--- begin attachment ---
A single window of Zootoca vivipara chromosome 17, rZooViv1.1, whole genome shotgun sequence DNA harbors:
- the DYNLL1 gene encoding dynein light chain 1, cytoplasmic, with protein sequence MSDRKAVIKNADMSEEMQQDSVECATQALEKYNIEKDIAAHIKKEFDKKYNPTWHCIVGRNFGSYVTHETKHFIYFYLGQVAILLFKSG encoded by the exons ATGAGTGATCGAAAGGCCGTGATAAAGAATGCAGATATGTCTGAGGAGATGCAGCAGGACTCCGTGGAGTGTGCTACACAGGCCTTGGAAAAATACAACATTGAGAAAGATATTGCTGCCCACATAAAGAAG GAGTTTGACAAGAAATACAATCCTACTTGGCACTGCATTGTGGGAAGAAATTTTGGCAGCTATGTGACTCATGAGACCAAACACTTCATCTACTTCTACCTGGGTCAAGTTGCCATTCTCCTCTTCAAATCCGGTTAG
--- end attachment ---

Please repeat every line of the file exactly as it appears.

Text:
A single window of Zootoca vivipara chromosome 17, rZooViv1.1, whole genome shotgun sequence DNA harbors:
- the DYNLL1 gene encoding dynein light chain 1, cytoplasmic, with protein sequence MSDRKAVIKNADMSEEMQQDSVECATQALEKYNIEKDIAAHIKKEFDKKYNPTWHCIVGRNFGSYVTHETKHFIYFYLGQVAILLFKSG encoded by the exons ATGAGTGATCGAAAGGCCGTGATAAAGAATGCAGATATGTCTGAGGAGATGCAGCAGGACTCCGTGGAGTGTGCTACACAGGCCTTGGAAAAATACAACATTGAGAAAGATATTGCTGCCCACATAAAGAAG GAGTTTGACAAGAAATACAATCCTACTTGGCACTGCATTGTGGGAAGAAATTTTGGCAGCTATGTGACTCATGAGACCAAACACTTCATCTACTTCTACCTGGGTCAAGTTGCCATTCTCCTCTTCAAATCCGGTTAG